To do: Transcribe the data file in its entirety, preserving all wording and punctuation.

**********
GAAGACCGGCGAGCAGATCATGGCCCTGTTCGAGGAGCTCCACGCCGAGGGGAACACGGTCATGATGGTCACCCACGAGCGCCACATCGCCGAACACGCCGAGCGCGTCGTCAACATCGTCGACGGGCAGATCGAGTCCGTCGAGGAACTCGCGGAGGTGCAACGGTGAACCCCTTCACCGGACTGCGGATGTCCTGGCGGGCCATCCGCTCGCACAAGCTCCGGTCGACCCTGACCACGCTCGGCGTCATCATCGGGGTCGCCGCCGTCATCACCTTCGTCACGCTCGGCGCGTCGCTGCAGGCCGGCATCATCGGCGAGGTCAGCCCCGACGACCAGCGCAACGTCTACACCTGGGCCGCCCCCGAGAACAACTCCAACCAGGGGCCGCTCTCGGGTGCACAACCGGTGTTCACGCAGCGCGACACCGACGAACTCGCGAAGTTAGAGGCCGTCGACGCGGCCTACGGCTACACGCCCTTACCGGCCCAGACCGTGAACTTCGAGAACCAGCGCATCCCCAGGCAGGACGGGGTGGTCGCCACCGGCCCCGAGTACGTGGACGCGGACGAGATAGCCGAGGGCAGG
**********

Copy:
GAAGACCGGCGAGCAGATCATGGCCCTGTTCGAGGAGCTCCACGCCGAGGGGAACACGGTCATGATGGTCACCCACGAGCGCCACATCGCCGAACACGCCGAGCGCGTCGTCAACATCGTCGACGGGCAGATCGAGTCCGTCGAGGAACTCGCGGAGGTGCAACGGTGAACCCCTTCACCGGACTGCGGATGTCCTGGCGGGCCATCCGCTCGCACAAGCTCCGGTCGACCCTGACCACGCTCGGCGTCATCATCGGGGTCGCCGCCGTCATCACCTTCGTCACGCTCGGCGCGTCGCTGCAGGCCGGCATCATCGGCGAGGTCAGCCCCGACGACCAGCGCAACGTCTACACCTGGGCCGCCCCCGAGAACAACTCCAACCAGGGGCCGCTCTCGGGTGCACAACCGGTGTTCACGCAGCGCGACACCGACGAACTCGCGAAGTTAGAGGCCGTCGACGCGGCCTACGGCTACACGCCCTTACCGGCCCAGACCGTGAACTTCGAGAACCAGCGCATCCCCAGGCAGGACGGGGTGGTCGCCACCGGCCCCGAGTACGTGGACGCGGACGAGATAGCCGAGGGCAGG